Aircraft *designs* available for sale?

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Victor Bravo

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Last I heard the Taylorcraft rights had been bought by some investment firm in Mexico.

A series of corrupt and/or brain-dead morons had owned the rights in recent years, one of whom concocted a huge AD on the wing struts (similar to the Piper strut AD) as a way to sell new struts.

When I win the lottery I'm going to buy the rights from whoever owns them, and donate all of it in some sort of a permanent loan or something to the Taylorcraft Owners Club.

A lot of people sit and pontificate about how it would be so great to resurrect those good old designs and produce new airplanes, but have no idea what it takes to get an actual new aircraft production certificate. That's a separate approval than just buy ing the type certificate rights. The correct path is to make new OEM replacement parts to get the thousands of derelict existing airplanes back in the air, which will create cash flow and brand loyalty, and then maybe. the profits from the parts will pay for setting up an airplane production line.
 

BBerson

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A lot of people sit and pontificate about how it would be so great to resurrect those good old designs and produce new airplanes, but have no idea what it takes to get an actual new aircraft production certificate. That's a separate approval than just buy ing the type certificate rights.
I wouldn't bother with an old type certificate or worse a production certificate or anything FAA.
My boss, the owner of the Interstate type certificate made a four seat version and just went with experimental. Didn't bother with that type certificate and endless time wasting hoops. Sales of the old stuff is perhaps one or two a year. Essentially hand made one at a time.
 
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crusty old aviator

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I flew Bill Diehl’s 4 place Privateer, though it had only one seat in it at the time, when we worked together in Lebanon, NH, trying to get the Tern back in production after Bart Miller bought the whole shebang and trucked it east from Anchorage. Unfortunately, Bart was a narcissist and couldn’t listen to anybody else: if it wasn’t his idea, it wasn’t going to happen. We all knew his arrogance would kill him, we just didn’t know how or when...until he tipped over a top-heavy press, squashing himself like a bug. I tried to buy IAC from the estate, but some oil & gas fella from the west, who really wanted just the hangar (I had no use for the hangar) for restoring and storing his exotic car collection, offered ‘em more money, and the estate threw IAC into the deal just to be rid of it.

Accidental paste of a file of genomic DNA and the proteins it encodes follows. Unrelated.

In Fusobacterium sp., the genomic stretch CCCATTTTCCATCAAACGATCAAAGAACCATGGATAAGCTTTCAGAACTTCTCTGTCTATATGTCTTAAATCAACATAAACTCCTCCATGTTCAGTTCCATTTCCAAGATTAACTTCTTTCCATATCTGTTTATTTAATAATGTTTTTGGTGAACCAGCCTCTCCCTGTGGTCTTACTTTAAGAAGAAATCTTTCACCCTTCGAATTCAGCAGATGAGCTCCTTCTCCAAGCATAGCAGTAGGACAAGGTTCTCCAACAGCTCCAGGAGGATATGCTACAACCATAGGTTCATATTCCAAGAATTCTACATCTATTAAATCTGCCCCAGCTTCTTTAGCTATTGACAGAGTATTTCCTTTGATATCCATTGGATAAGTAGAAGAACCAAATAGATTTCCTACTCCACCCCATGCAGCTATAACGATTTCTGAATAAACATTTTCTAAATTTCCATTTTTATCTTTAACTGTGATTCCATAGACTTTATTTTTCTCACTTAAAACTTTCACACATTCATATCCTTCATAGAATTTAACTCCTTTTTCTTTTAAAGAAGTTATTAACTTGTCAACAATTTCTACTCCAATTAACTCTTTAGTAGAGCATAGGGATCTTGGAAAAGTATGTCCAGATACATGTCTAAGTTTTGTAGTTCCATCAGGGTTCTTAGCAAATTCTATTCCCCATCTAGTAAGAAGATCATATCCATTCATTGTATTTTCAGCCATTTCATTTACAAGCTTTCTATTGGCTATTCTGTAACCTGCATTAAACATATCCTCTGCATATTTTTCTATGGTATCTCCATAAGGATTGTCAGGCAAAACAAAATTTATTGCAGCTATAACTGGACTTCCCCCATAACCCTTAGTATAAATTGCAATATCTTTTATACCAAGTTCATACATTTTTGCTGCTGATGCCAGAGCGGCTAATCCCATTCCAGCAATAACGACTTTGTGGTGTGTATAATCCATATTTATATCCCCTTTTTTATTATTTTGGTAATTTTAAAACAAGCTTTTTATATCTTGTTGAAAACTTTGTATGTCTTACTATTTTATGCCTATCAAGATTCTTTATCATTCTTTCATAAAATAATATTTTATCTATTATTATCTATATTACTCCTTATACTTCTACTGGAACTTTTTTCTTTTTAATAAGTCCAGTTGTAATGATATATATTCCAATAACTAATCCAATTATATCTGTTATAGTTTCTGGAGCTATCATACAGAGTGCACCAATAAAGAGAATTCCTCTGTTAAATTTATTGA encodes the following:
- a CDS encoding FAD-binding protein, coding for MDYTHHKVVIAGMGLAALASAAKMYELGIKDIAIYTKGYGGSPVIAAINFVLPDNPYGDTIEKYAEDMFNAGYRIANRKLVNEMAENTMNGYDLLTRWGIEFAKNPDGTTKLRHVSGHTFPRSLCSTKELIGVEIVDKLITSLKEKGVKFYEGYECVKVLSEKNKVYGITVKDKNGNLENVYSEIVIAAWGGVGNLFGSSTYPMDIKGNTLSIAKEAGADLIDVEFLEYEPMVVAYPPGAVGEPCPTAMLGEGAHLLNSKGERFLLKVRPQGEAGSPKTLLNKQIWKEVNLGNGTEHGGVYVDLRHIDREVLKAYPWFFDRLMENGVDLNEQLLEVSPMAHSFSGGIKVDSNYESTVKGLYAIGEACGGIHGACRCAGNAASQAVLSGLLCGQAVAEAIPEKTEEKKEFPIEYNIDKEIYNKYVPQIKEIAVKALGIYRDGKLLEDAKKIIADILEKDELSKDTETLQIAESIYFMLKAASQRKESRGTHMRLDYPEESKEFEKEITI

Last I heard, Bill was living up in Wasilla. He sold his place on the hill, near the ski hill.
Bill never did get a production certificate because it was easier to have each aircraft off the “line” individually inspected and signed off. Bart had no interest in working toward a PMA: he had no interest in supporting the existing airframes. He wanted to redesign the Tern to be a “half-ton pickup truck of the sky.” He didn’t know what he was doing, though, so fell short of his design goal by over a hundred pounds because he rejected my advice on the elevator trim (it wasn’t his idea). He probably would never have earned a production certificate because every time the FAA would stop by for an audit, he would tell them they were wrong whenever they tried to explain what his next steps needed to be.
I think the best way to revive an old design is to find one, reverse engineer it, improve it with more modern materials, engines, methods, and perhaps airfoils, but retain the original outlines, then offer plans to people like us, to be built as a homebuilt. I’d like to do that with the Mohawk Pinto, but where to find one to reverse engineer it, or locate drawings, or even the TC?
 

Deuelly

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I flew Bill Diehl’s 4 place Privateer, though it had only one seat in it at the time, when we worked together in Lebanon, NH, trying to get the Tern back in production after Bart Miller bought the whole shebang and trucked it east from Anchorage. Unfortunately, Bart was a narcissist and couldn’t listen to anybody else: if it wasn’t his idea, it wasn’t going to happen. We all knew his arrogance would kill him, we just didn’t know how or when...until he tipped over a top-heavy press, squashing himself like a bug. I tried to buy IAC from the estate, but some oil & gas fella from the west, who really wanted just the hangar (I had no use for the hangar) for restoring and storing his exotic car collection, offered ‘em more money, and the estate threw IAC into the deal just to be rid of it.
Last I heard, Bill was living up in Wasilla. He sold his place on the hill, near the ski hill.